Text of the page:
Bidding wars raising home prices in Wichita market
WICHITA, Kan. (KWCH) - Would-be homeowners are opting to pay sellers more than their asking price in hopes of edging out rival buyers. Heightened competition for a few homes in Wichita has started bidding wars in the city.
Susan Wood, her husband and their five children are in the process of moving from Fort Riley to Wichita. With today’s market and few homes for sale, the family hasn’t found its new home in Wichita.
“Because of the housing market, the prices have skyrocketed. It’s not happening. Houses are like priced out of our price range, or, if they’re not priced out, they’re going super fast,” Wood said.
The National Association of Realtors shows the median national home price jumped 15.4 percent compared to a year ago.
Licensed realtor Lance Ferguson with Better Homes and Gardens Real Estate Alliance explained that bidding wars have caused a vicious and expensive housing market in Wichita and surrounding areas.
“Currently in Sedgwick County, there is just over 200 pre-existing homes that are available for sale,” he said. “In Butler County, it’s just under 50 pre-existing homes. So, there’s not a lot of inventory for buyers to choose from.”
He said that’s what is driving prices up and a big reason for this cycle is supply chain shortages that happened during the COVID-19 pandemic. The aftermath has caused a seller’s market.
Ferguson said the best thing for those looking to buy a house can do is educate themselves and trust their realtor.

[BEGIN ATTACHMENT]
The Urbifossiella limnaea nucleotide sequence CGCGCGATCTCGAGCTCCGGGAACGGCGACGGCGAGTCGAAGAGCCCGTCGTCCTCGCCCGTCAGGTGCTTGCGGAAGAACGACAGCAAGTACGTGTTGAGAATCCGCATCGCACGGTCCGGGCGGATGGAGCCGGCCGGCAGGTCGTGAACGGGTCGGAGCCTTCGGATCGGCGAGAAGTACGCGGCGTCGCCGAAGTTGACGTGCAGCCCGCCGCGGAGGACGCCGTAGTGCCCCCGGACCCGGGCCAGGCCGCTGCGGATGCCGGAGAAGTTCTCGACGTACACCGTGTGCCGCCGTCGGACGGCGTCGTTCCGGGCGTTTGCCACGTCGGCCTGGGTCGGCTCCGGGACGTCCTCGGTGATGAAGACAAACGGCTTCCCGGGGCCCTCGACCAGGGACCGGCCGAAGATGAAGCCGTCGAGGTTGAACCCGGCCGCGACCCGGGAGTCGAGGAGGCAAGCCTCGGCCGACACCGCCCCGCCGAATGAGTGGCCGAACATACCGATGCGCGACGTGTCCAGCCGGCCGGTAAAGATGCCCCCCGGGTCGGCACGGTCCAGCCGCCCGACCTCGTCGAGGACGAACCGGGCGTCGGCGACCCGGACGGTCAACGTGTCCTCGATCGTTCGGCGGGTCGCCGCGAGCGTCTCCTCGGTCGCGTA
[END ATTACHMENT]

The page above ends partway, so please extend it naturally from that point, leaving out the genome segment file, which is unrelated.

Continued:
“If you’re a buyer, don’t let this market scare you because there are ways that we can get you in or get your offer accepted,” he said. “You may have to write several offers, but we will get your offer accepted.”
Ferguson said he doesn’t see the market changing anytime soon but it will over time once there are more sellers. If there is an increased inventory, prices will drop. He also stressed that when submitting an offer, it’s not always about price. Other considerations are the terms of your offer, including when you are closing, what type of loan you have, how much earnest money you’ll have to put forward and whether you’re buying the house as is.
Eyewitness News also spoke with Wichita State University Center of Economic Development and Business Research Director Jeremy Hill who went into more detail on the economic reasoning for the higher home prices.
“The housing market is actually under this limited supply issue. We can only build so much,” Hill said. “And we went through a period where incomes are coming up, people’s choices of where they wanted to live changed. So, we all had this demand out there with not enough supplies. And that is what really drives prices up in the Wichita area and in specific areas of the housing market.”
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